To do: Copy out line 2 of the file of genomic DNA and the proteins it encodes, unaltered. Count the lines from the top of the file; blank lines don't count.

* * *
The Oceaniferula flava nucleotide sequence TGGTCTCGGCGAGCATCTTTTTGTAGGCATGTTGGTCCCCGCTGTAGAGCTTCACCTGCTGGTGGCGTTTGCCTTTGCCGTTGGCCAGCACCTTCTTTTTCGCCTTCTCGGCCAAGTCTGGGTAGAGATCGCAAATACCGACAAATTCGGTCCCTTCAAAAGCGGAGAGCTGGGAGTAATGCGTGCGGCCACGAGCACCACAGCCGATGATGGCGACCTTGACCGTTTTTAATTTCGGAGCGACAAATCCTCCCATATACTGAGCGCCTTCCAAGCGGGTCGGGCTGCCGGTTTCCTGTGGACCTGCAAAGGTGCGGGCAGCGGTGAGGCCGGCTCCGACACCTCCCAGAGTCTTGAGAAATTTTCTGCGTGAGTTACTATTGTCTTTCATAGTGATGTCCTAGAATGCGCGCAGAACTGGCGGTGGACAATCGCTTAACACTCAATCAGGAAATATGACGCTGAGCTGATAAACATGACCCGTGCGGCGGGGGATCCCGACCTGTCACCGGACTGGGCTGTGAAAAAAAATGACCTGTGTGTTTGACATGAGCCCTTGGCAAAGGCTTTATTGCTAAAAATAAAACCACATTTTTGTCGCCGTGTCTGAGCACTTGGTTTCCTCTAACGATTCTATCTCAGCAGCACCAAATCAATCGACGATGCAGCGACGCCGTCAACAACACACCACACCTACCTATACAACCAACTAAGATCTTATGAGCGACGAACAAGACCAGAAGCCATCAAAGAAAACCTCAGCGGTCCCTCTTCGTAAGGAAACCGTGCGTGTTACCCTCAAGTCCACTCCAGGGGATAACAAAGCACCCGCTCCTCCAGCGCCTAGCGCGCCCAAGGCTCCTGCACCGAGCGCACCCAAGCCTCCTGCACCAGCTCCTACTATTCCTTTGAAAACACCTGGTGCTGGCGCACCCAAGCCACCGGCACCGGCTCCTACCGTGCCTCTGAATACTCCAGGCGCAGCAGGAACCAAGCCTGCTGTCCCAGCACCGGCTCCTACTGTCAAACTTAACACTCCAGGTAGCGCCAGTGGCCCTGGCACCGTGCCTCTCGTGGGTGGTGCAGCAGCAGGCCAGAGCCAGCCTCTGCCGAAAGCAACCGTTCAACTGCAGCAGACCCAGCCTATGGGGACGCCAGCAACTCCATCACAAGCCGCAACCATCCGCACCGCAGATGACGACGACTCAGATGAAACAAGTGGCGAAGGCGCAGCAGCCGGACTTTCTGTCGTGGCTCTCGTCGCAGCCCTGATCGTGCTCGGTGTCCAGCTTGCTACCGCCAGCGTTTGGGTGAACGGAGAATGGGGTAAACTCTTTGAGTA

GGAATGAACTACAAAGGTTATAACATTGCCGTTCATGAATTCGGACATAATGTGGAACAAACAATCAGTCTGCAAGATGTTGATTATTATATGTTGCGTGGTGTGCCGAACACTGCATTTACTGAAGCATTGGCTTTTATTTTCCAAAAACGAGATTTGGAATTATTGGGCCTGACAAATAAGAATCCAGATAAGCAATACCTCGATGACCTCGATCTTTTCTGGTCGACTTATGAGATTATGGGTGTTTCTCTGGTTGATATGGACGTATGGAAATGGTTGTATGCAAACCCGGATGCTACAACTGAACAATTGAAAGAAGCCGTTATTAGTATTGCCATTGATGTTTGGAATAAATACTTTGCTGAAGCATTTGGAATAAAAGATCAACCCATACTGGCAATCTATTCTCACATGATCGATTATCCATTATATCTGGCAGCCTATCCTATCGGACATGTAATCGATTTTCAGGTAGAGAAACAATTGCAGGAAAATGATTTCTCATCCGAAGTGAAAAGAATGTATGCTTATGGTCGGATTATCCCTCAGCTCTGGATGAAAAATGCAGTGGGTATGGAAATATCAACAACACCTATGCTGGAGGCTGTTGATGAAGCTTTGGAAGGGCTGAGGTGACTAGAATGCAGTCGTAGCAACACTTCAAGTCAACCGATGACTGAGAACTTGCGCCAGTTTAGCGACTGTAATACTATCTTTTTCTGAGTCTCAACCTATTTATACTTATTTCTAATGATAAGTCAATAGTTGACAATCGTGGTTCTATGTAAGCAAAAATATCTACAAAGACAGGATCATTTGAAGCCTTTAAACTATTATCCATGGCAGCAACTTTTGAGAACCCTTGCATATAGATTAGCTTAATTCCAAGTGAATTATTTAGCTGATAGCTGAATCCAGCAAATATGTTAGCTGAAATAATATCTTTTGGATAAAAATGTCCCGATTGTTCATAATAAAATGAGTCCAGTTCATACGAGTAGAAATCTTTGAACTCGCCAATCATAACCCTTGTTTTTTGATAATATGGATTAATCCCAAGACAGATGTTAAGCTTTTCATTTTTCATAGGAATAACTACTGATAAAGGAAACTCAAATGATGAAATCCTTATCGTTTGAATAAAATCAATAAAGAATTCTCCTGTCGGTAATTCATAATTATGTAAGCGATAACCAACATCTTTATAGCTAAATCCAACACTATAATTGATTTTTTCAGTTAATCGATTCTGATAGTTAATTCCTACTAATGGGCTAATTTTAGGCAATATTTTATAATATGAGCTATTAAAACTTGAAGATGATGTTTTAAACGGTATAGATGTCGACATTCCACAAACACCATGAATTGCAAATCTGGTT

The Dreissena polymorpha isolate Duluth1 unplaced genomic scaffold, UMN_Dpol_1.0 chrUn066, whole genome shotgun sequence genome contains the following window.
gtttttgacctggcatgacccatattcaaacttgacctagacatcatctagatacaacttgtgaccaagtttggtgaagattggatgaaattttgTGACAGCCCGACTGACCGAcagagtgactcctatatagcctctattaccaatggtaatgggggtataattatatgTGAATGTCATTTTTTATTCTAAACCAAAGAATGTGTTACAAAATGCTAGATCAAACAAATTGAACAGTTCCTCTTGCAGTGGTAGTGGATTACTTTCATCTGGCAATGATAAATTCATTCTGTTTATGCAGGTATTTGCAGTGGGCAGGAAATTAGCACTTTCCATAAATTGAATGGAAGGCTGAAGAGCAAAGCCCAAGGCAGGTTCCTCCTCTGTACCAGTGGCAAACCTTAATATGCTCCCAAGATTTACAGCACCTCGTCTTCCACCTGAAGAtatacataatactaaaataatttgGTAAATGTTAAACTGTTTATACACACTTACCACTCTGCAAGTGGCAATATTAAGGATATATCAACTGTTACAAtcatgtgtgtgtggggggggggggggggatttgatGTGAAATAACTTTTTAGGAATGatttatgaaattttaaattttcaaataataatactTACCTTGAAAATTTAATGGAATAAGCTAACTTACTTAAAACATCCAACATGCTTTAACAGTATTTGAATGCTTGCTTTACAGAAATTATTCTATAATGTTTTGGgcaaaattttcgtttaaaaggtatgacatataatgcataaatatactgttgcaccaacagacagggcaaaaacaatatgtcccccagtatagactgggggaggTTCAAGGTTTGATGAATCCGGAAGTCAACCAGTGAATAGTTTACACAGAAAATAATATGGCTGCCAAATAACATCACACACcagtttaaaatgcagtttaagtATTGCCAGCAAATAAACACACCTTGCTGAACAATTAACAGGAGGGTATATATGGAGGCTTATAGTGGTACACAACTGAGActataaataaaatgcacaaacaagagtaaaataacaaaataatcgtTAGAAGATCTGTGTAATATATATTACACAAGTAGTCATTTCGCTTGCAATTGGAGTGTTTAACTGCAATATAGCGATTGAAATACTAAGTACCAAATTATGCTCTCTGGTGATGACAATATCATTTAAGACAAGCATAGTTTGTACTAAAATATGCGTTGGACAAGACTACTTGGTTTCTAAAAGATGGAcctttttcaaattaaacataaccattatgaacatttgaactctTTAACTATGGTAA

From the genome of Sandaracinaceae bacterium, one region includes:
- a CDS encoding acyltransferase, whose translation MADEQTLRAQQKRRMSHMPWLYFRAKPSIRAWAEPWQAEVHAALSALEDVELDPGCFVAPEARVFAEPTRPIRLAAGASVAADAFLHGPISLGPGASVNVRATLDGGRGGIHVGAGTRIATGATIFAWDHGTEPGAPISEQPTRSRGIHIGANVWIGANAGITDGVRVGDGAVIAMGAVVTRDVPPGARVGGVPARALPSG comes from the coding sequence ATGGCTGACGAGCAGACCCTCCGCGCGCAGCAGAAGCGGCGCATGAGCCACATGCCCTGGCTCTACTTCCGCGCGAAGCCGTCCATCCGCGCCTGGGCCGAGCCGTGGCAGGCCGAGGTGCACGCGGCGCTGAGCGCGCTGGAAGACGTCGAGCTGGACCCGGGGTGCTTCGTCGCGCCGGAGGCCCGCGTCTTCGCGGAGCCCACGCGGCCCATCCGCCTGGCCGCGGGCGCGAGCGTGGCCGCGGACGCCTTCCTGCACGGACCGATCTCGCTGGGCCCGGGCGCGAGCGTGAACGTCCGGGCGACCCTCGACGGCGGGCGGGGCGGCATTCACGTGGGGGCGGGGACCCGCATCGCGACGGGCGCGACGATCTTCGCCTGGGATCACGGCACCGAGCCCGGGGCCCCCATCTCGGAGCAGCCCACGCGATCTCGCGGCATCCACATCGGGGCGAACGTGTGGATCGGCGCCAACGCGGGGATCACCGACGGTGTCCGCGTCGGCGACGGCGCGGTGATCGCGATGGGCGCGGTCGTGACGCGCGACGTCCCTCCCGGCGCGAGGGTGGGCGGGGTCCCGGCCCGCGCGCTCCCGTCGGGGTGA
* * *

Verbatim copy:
GGAATGAACTACAAAGGTTATAACATTGCCGTTCATGAATTCGGACATAATGTGGAACAAACAATCAGTCTGCAAGATGTTGATTATTATATGTTGCGTGGTGTGCCGAACACTGCATTTACTGAAGCATTGGCTTTTATTTTCCAAAAACGAGATTTGGAATTATTGGGCCTGACAAATAAGAATCCAGATAAGCAATACCTCGATGACCTCGATCTTTTCTGGTCGACTTATGAGATTATGGGTGTTTCTCTGGTTGATATGGACGTATGGAAATGGTTGTATGCAAACCCGGATGCTACAACTGAACAATTGAAAGAAGCCGTTATTAGTATTGCCATTGATGTTTGGAATAAATACTTTGCTGAAGCATTTGGAATAAAAGATCAACCCATACTGGCAATCTATTCTCACATGATCGATTATCCATTATATCTGGCAGCCTATCCTATCGGACATGTAATCGATTTTCAGGTAGAGAAACAATTGCAGGAAAATGATTTCTCATCCGAAGTGAAAAGAATGTATGCTTATGGTCGGATTATCCCTCAGCTCTGGATGAAAAATGCAGTGGGTATGGAAATATCAACAACACCTATGCTGGAGGCTGTTGATGAAGCTTTGGAAGGGCTGAGGTGACTAGAATGCAGTCGTAGCAACACTTCAAGTCAACCGATGACTGAGAACTTGCGCCAGTTTAGCGACTGTAATACTATCTTTTTCTGAGTCTCAACCTATTTATACTTATTTCTAATGATAAGTCAATAGTTGACAATCGTGGTTCTATGTAAGCAAAAATATCTACAAAGACAGGATCATTTGAAGCCTTTAAACTATTATCCATGGCAGCAACTTTTGAGAACCCTTGCATATAGATTAGCTTAATTCCAAGTGAATTATTTAGCTGATAGCTGAATCCAGCAAATATGTTAGCTGAAATAATATCTTTTGGATAAAAATGTCCCGATTGTTCATAATAAAATGAGTCCAGTTCATACGAGTAGAAATCTTTGAACTCGCCAATCATAACCCTTGTTTTTTGATAATATGGATTAATCCCAAGACAGATGTTAAGCTTTTCATTTTTCATAGGAATAACTACTGATAAAGGAAACTCAAATGATGAAATCCTTATCGTTTGAATAAAATCAATAAAGAATTCTCCTGTCGGTAATTCATAATTATGTAAGCGATAACCAACATCTTTATAGCTAAATCCAACACTATAATTGATTTTTTCAGTTAATCGATTCTGATAGTTAATTCCTACTAATGGGCTAATTTTAGGCAATATTTTATAATATGAGCTATTAAAACTTGAAGATGATGTTTTAAACGGTATAGATGTCGACATTCCACAAACACCATGAATTGCAAATCTGGTT